Enmeshment is a concept introduced by Salvador Minuchin to describe families where personal boundaries are diffuse, sub-systems undifferentiated, and over-concern for others leads to a loss of autonomous development. Enmeshed in parental needs, trapped in a discrepant role function, a child may lose his or her capacity for self-direction; his/her own distinctiveness, under the weight of psychic incest; and, if family pressures increase, may end up becoming the identified patient or family scapegoat. Enmeshment was also used by John Bradshaw to describe a state of cross-generational bonding within a family, whereby a child (normally of the opposite sex) becomes a surrogate spouse for their mother or father.
A gatekeeper parent is a term sometimes utilized in the legal arena to refer to a parent who appoints themself the power to decide what relationship is acceptable between the other parent and the child(ren). The term is broad and may refer to power dynamics within a marriage or may describe the behaviors of divorced or never married parents.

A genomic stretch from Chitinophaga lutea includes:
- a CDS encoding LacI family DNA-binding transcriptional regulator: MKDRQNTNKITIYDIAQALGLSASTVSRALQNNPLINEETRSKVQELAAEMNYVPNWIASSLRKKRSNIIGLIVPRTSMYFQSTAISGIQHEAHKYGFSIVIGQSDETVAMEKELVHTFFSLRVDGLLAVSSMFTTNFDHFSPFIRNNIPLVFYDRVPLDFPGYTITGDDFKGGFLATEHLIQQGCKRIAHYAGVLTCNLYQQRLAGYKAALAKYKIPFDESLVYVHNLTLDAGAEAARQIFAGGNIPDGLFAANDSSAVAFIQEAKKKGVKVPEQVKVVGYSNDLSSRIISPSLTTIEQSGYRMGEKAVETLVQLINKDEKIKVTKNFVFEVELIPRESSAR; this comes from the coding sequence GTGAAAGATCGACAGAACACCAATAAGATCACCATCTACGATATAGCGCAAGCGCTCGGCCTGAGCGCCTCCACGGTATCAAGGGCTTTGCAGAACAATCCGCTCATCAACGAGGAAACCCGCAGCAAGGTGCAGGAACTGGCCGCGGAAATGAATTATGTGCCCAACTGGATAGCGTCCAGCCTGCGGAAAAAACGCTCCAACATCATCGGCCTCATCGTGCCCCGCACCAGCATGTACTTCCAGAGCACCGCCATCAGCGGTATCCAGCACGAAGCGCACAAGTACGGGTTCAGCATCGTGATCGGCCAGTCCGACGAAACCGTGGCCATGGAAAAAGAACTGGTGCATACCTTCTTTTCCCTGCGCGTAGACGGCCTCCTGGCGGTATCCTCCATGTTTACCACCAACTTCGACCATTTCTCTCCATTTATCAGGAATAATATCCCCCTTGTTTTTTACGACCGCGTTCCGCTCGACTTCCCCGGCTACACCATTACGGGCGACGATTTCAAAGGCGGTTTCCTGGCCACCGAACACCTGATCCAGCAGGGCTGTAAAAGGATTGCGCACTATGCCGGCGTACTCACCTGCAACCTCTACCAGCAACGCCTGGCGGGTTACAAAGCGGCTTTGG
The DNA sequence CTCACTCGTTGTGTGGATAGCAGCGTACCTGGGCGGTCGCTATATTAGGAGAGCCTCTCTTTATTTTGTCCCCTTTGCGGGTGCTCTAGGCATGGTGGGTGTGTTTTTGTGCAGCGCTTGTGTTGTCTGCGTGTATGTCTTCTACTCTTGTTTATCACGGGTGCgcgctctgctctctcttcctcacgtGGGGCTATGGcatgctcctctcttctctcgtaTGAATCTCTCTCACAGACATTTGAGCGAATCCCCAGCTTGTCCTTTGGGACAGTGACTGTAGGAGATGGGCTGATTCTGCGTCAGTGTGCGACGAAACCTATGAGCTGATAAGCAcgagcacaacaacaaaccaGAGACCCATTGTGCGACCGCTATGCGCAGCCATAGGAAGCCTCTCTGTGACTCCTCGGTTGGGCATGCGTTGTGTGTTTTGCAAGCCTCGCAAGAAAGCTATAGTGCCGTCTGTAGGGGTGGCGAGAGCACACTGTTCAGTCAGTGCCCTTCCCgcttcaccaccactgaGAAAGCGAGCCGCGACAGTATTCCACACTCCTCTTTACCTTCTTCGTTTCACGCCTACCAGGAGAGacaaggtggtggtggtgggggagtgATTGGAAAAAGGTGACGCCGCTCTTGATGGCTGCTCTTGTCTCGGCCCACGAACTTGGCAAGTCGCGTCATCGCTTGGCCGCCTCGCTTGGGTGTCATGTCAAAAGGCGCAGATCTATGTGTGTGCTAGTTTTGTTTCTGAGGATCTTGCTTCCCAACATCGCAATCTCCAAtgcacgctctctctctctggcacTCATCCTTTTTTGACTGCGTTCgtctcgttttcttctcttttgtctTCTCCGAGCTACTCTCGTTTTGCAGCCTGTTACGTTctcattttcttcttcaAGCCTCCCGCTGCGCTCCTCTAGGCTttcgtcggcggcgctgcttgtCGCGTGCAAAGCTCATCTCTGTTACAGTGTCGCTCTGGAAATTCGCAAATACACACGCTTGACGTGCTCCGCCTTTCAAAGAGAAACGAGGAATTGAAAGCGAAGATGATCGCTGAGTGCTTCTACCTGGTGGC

Most “gatekeeping” situations are studied with consenting married couples who are first-time parents. Parenting situation studies using divorced couples and out-of-wedlock parenting relationships that show very similar or identical behavioral characteristics as married couples with children are usually studied as Parental Interference, Parental Alienation, Maternal Alienation, and Abuse by Proxy.
A gatekeeper parent exhibits the following behaviors:
- Criticizes the way other parent, spouse, or ex-spouse parents
- Creates unbending or unrealistic standards in order for the other parent to spend time with the children
- Demeans or undermines the other parent’s efforts at being an authority figure in the child(ren’s) lives
- Controls all the organizing, delegating, planning, and scheduling in the home
- Becomes reluctant to let go of some of the responsibility for caring for the family